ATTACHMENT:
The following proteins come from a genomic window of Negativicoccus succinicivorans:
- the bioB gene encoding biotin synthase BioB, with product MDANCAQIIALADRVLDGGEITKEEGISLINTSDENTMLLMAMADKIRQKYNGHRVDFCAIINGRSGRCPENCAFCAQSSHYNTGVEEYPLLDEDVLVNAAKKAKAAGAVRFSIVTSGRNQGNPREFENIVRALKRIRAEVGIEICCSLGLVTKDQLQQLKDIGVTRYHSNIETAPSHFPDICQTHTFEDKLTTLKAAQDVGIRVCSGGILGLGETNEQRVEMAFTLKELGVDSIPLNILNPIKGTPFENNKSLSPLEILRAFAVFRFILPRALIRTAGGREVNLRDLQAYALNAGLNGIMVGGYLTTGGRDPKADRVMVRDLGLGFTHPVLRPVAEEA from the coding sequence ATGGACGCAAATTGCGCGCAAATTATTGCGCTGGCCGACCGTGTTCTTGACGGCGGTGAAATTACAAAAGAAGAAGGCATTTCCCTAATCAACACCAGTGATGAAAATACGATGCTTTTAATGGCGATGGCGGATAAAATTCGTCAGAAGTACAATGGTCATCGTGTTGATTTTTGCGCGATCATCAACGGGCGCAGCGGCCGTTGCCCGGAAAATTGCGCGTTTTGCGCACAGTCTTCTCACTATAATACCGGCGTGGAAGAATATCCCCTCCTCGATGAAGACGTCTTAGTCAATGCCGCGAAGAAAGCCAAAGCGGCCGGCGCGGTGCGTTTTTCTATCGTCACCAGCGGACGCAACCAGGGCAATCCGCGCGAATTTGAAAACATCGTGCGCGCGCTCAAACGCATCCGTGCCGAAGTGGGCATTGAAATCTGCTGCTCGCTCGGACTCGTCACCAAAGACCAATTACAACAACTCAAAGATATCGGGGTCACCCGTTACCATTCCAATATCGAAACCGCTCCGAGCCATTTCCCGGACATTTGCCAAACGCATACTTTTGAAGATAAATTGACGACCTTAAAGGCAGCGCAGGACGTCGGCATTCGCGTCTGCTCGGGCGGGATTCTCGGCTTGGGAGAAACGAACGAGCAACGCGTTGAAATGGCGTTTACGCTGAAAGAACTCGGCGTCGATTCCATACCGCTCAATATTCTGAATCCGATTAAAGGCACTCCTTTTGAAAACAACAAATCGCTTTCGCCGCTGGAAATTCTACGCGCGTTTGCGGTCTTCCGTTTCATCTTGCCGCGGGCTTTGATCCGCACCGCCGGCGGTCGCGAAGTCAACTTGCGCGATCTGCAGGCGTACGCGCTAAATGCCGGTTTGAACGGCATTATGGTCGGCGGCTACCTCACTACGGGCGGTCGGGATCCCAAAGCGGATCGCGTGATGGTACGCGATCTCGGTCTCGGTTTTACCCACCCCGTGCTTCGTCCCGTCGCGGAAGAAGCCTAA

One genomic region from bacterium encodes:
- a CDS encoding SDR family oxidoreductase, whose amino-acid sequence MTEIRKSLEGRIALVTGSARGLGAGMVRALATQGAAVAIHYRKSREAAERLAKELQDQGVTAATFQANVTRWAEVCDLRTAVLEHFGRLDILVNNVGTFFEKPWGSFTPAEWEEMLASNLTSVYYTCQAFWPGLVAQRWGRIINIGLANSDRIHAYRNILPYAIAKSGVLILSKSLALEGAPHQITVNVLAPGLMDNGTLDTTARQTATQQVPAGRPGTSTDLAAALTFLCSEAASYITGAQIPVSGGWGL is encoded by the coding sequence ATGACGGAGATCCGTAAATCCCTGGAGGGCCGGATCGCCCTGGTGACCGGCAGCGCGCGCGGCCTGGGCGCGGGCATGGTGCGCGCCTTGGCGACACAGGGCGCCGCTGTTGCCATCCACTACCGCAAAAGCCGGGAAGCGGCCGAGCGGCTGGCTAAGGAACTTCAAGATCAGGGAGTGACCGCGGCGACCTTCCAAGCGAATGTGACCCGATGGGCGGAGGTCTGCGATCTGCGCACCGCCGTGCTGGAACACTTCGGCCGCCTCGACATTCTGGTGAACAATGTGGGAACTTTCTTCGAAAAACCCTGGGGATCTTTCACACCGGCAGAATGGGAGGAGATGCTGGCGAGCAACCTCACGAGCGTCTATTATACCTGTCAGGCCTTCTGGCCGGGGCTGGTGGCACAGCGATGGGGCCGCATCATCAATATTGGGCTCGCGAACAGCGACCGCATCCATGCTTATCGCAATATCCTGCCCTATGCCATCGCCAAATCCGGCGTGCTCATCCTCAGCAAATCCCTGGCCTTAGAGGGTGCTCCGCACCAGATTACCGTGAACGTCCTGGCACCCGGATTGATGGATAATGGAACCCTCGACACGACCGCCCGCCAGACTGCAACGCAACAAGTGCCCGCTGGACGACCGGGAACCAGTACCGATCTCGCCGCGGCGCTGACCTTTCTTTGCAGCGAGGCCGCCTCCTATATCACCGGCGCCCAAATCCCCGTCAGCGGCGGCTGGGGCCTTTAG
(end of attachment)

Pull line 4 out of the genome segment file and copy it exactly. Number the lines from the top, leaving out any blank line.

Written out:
- a CDS encoding SDR family oxidoreductase, whose amino-acid sequence MTEIRKSLEGRIALVTGSARGLGAGMVRALATQGAAVAIHYRKSREAAERLAKELQDQGVTAATFQANVTRWAEVCDLRTAVLEHFGRLDILVNNVGTFFEKPWGSFTPAEWEEMLASNLTSVYYTCQAFWPGLVAQRWGRIINIGLANSDRIHAYRNILPYAIAKSGVLILSKSLALEGAPHQITVNVLAPGLMDNGTLDTTARQTATQQVPAGRPGTSTDLAAALTFLCSEAASYITGAQIPVSGGWGL is encoded by the coding sequence ATGACGGAGATCCGTAAATCCCTGGAGGGCCGGATCGCCCTGGTGACCGGCAGCGCGCGCGGCCTGGGCGCGGGCATGGTGCGCGCCTTGGCGACACAGGGCGCCGCTGTTGCCATCCACTACCGCAAAAGCCGGGAAGCGGCCGAGCGGCTGGCTAAGGAACTTCAAGATCAGGGAGTGACCGCGGCGACCTTCCAAGCGAATGTGACCCGATGGGCGGAGGTCTGCGATCTGCGCACCGCCGTGCTGGAACACTTCGGCCGCCTCGACATTCTGGTGAACAATGTGGGAACTTTCTTCGAAAAACCCTGGGGATCTTTCACACCGGCAGAATGGGAGGAGATGCTGGCGAGCAACCTCACGAGCGTCTATTATACCTGTCAGGCCTTCTGGCCGGGGCTGGTGGCACAGCGATGGGGCCGCATCATCAATATTGGGCTCGCGAACAGCGACCGCATCCATGCTTATCGCAATATCCTGCCCTATGCCATCGCCAAATCCGGCGTGCTCATCCTCAGCAAATCCCTGGCCTTAGAGGGTGCTCCGCACCAGATTACCGTGAACGTCCTGGCACCCGGATTGATGGATAATGGAACCCTCGACACGACCGCCCGCCAGACTGCAACGCAACAAGTGCCCGCTGGACGACCGGGAACCAGTACCGATCTCGCCGCGGCGCTGACCTTTCTTTGCAGCGAGGCCGCCTCCTATATCACCGGCGCCCAAATCCCCGTCAGCGGCGGCTGGGGCCTTTAG